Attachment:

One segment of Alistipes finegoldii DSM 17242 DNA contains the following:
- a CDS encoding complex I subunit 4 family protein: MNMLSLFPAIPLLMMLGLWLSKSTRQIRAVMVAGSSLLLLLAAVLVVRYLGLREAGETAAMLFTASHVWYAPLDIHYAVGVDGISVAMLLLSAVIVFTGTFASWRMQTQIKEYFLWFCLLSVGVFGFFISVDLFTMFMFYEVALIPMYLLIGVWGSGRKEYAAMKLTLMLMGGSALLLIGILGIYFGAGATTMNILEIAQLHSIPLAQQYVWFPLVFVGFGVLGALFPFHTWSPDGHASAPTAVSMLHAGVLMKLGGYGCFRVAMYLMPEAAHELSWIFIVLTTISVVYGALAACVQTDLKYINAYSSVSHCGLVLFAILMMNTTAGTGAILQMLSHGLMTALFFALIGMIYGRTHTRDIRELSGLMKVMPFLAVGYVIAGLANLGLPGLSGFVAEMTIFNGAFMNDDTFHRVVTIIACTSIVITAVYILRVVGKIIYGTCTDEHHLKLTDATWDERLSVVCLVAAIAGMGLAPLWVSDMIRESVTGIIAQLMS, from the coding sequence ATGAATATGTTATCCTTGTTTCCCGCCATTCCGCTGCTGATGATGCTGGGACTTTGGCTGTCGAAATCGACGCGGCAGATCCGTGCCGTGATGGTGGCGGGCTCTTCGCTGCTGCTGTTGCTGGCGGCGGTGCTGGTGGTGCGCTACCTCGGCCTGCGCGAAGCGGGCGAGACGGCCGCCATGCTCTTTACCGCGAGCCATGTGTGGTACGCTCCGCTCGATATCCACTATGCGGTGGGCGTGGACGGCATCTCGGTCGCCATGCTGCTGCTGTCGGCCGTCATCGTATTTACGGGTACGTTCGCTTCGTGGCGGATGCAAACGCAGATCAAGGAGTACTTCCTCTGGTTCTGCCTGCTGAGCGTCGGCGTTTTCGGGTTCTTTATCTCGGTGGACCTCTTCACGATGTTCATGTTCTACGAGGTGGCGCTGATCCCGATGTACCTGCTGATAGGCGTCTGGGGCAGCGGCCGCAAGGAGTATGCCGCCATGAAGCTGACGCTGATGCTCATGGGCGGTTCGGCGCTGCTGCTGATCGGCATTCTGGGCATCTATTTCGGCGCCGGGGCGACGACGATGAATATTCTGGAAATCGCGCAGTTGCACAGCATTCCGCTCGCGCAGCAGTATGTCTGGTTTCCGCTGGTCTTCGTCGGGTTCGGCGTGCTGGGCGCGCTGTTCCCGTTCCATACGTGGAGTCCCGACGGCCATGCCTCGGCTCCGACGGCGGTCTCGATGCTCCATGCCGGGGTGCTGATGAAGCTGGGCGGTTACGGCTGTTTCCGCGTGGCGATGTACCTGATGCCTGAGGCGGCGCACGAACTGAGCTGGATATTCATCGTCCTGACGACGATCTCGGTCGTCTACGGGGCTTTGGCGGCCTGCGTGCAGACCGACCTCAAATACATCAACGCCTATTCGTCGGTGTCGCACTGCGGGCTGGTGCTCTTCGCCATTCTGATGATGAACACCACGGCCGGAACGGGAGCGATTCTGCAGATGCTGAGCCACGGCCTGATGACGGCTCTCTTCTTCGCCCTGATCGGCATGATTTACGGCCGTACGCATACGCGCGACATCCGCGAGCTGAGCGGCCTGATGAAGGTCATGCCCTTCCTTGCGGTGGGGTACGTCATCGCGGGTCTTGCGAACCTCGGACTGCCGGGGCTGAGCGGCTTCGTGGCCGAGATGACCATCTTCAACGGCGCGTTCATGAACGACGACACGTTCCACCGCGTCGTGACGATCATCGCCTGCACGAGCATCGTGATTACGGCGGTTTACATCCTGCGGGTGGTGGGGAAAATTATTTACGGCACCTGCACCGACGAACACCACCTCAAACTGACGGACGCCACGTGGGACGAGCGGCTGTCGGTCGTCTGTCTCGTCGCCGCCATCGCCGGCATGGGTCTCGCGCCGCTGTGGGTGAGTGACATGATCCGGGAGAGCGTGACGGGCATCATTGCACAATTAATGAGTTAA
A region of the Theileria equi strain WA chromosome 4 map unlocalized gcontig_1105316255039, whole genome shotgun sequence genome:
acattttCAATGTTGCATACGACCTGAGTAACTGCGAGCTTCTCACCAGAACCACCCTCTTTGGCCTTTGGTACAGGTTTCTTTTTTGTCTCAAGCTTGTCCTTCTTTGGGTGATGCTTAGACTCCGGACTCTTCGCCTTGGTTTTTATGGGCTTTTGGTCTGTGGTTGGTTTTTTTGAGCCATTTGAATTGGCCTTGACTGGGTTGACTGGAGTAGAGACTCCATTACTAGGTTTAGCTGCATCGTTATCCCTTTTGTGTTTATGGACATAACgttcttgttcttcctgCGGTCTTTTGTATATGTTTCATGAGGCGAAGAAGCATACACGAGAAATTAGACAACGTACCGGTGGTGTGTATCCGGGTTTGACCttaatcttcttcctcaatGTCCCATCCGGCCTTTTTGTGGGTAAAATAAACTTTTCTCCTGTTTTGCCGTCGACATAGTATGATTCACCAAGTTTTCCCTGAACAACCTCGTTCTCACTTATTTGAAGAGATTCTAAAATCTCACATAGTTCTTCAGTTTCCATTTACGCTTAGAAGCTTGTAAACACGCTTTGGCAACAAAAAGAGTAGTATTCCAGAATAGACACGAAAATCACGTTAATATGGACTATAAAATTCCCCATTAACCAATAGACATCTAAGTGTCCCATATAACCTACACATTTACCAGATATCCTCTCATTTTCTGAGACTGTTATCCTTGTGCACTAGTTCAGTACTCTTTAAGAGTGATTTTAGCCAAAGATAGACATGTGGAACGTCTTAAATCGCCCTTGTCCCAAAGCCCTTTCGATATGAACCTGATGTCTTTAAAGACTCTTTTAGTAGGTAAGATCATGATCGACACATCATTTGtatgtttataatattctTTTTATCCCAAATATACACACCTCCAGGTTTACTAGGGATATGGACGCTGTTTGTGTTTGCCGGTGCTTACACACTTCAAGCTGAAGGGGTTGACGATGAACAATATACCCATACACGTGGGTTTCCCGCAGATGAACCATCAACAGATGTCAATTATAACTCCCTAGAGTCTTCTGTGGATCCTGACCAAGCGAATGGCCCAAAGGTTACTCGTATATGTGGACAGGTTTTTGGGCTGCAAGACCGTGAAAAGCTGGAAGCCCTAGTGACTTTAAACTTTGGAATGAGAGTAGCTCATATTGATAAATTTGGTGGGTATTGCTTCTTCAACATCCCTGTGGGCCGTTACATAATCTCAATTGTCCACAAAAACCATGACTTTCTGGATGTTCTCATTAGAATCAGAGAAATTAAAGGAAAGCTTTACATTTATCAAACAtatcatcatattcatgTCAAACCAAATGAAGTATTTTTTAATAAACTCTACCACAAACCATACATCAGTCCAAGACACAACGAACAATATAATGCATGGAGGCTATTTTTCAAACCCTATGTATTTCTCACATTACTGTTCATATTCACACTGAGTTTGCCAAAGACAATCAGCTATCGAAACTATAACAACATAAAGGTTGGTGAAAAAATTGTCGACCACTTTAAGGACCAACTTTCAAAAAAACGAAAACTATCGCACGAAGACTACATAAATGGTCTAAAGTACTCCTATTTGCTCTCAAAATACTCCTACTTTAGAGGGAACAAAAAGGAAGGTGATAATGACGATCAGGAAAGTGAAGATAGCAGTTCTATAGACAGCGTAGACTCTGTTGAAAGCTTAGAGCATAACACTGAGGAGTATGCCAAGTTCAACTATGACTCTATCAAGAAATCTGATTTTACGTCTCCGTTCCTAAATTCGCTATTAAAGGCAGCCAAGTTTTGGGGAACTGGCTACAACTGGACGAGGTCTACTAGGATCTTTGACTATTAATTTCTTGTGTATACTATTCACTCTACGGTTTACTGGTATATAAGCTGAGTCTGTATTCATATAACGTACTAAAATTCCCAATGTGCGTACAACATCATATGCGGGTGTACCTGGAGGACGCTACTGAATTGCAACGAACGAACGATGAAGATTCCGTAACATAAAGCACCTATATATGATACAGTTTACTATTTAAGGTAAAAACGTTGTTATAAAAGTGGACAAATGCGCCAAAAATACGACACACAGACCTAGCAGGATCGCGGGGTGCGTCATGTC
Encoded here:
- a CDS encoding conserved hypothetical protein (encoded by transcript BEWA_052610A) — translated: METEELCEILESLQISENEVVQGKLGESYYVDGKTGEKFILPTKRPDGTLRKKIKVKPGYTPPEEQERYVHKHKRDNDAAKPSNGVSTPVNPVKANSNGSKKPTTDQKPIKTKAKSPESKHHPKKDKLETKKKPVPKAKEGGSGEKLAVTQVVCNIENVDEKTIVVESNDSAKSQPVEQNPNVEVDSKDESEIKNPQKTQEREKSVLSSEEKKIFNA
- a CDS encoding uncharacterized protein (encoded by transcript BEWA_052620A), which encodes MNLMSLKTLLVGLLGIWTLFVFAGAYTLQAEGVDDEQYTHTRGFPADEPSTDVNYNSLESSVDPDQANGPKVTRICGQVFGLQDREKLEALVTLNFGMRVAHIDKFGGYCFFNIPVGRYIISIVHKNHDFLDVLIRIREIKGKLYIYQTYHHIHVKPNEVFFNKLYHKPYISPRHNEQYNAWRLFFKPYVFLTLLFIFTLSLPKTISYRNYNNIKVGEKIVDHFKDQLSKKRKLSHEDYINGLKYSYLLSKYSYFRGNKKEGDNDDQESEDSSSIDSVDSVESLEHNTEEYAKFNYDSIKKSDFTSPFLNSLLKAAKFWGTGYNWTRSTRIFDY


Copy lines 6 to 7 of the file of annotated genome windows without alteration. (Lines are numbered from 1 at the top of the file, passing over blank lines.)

- a CDS encoding conserved hypothetical protein (encoded by transcript BEWA_052610A) — translated: METEELCEILESLQISENEVVQGKLGESYYVDGKTGEKFILPTKRPDGTLRKKIKVKPGYTPPEEQERYVHKHKRDNDAAKPSNGVSTPVNPVKANSNGSKKPTTDQKPIKTKAKSPESKHHPKKDKLETKKKPVPKAKEGGSGEKLAVTQVVCNIENVDEKTIVVESNDSAKSQPVEQNPNVEVDSKDESEIKNPQKTQEREKSVLSSEEKKIFNA
- a CDS encoding uncharacterized protein (encoded by transcript BEWA_052620A), which encodes MNLMSLKTLLVGLLGIWTLFVFAGAYTLQAEGVDDEQYTHTRGFPADEPSTDVNYNSLESSVDPDQANGPKVTRICGQVFGLQDREKLEALVTLNFGMRVAHIDKFGGYCFFNIPVGRYIISIVHKNHDFLDVLIRIREIKGKLYIYQTYHHIHVKPNEVFFNKLYHKPYISPRHNEQYNAWRLFFKPYVFLTLLFIFTLSLPKTISYRNYNNIKVGEKIVDHFKDQLSKKRKLSHEDYINGLKYSYLLSKYSYFRGNKKEGDNDDQESEDSSSIDSVDSVESLEHNTEEYAKFNYDSIKKSDFTSPFLNSLLKAAKFWGTGYNWTRSTRIFDY